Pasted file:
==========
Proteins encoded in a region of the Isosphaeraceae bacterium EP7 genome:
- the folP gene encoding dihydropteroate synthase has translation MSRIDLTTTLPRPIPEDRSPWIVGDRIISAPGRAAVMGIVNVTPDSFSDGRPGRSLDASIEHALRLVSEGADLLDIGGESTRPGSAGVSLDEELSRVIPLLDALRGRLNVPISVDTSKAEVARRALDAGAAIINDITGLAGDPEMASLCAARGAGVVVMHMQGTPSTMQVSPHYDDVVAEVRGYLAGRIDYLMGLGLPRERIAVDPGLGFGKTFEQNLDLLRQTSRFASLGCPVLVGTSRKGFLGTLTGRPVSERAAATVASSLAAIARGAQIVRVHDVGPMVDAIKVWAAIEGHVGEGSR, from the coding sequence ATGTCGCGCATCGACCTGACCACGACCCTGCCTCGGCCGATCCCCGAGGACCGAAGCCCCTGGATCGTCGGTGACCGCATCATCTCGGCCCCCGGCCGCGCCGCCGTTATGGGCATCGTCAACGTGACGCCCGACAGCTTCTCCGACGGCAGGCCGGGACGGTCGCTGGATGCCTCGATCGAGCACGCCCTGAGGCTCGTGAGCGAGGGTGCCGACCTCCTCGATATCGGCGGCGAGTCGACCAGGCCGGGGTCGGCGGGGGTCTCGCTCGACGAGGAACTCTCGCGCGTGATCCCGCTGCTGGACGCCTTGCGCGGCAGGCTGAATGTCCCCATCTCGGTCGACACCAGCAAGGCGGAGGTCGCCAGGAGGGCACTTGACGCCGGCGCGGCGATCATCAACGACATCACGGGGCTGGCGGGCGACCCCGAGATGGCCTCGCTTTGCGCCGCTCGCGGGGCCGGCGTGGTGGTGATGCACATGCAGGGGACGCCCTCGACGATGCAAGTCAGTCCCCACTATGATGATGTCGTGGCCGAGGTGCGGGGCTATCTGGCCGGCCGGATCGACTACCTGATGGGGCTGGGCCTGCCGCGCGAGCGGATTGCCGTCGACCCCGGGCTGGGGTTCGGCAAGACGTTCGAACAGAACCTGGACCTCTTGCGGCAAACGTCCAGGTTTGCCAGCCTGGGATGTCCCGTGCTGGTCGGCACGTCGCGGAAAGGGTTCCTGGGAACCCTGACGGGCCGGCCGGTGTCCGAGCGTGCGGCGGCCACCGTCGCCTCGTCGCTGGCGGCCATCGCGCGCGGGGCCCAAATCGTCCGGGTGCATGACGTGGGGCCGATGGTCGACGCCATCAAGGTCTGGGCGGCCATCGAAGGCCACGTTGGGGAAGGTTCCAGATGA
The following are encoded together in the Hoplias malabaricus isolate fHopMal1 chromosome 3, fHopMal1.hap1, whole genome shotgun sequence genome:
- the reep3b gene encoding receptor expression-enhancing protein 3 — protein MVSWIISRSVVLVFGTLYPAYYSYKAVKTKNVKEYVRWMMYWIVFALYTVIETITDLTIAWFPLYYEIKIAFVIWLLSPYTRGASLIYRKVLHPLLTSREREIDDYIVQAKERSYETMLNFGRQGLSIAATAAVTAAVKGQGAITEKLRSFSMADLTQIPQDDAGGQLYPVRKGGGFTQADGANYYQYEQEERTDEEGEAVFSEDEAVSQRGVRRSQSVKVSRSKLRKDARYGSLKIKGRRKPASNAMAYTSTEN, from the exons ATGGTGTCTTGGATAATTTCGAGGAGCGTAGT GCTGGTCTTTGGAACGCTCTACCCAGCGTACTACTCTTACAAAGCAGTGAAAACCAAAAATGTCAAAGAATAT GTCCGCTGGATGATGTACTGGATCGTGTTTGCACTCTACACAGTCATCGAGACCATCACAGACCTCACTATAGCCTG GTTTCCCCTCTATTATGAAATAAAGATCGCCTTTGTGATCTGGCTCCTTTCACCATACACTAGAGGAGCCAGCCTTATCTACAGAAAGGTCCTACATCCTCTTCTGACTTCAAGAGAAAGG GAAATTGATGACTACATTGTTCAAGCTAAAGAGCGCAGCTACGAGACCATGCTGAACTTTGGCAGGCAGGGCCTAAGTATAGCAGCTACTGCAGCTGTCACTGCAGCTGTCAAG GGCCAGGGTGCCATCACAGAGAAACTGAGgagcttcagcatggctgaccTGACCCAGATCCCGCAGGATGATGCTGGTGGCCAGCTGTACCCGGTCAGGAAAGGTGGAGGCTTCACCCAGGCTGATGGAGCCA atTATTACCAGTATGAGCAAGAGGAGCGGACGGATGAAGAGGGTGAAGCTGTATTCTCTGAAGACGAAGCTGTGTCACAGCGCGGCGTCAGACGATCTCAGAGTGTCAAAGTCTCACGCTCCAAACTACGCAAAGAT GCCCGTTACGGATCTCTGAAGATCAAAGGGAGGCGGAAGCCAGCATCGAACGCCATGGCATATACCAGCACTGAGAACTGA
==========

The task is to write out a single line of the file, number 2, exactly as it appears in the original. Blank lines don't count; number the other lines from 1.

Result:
- the folP gene encoding dihydropteroate synthase has translation MSRIDLTTTLPRPIPEDRSPWIVGDRIISAPGRAAVMGIVNVTPDSFSDGRPGRSLDASIEHALRLVSEGADLLDIGGESTRPGSAGVSLDEELSRVIPLLDALRGRLNVPISVDTSKAEVARRALDAGAAIINDITGLAGDPEMASLCAARGAGVVVMHMQGTPSTMQVSPHYDDVVAEVRGYLAGRIDYLMGLGLPRERIAVDPGLGFGKTFEQNLDLLRQTSRFASLGCPVLVGTSRKGFLGTLTGRPVSERAAATVASSLAAIARGAQIVRVHDVGPMVDAIKVWAAIEGHVGEGSR, from the coding sequence ATGTCGCGCATCGACCTGACCACGACCCTGCCTCGGCCGATCCCCGAGGACCGAAGCCCCTGGATCGTCGGTGACCGCATCATCTCGGCCCCCGGCCGCGCCGCCGTTATGGGCATCGTCAACGTGACGCCCGACAGCTTCTCCGACGGCAGGCCGGGACGGTCGCTGGATGCCTCGATCGAGCACGCCCTGAGGCTCGTGAGCGAGGGTGCCGACCTCCTCGATATCGGCGGCGAGTCGACCAGGCCGGGGTCGGCGGGGGTCTCGCTCGACGAGGAACTCTCGCGCGTGATCCCGCTGCTGGACGCCTTGCGCGGCAGGCTGAATGTCCCCATCTCGGTCGACACCAGCAAGGCGGAGGTCGCCAGGAGGGCACTTGACGCCGGCGCGGCGATCATCAACGACATCACGGGGCTGGCGGGCGACCCCGAGATGGCCTCGCTTTGCGCCGCTCGCGGGGCCGGCGTGGTGGTGATGCACATGCAGGGGACGCCCTCGACGATGCAAGTCAGTCCCCACTATGATGATGTCGTGGCCGAGGTGCGGGGCTATCTGGCCGGCCGGATCGACTACCTGATGGGGCTGGGCCTGCCGCGCGAGCGGATTGCCGTCGACCCCGGGCTGGGGTTCGGCAAGACGTTCGAACAGAACCTGGACCTCTTGCGGCAAACGTCCAGGTTTGCCAGCCTGGGATGTCCCGTGCTGGTCGGCACGTCGCGGAAAGGGTTCCTGGGAACCCTGACGGGCCGGCCGGTGTCCGAGCGTGCGGCGGCCACCGTCGCCTCGTCGCTGGCGGCCATCGCGCGCGGGGCCCAAATCGTCCGGGTGCATGACGTGGGGCCGATGGTCGACGCCATCAAGGTCTGGGCGGCCATCGAAGGCCACGTTGGGGAAGGTTCCAGATGA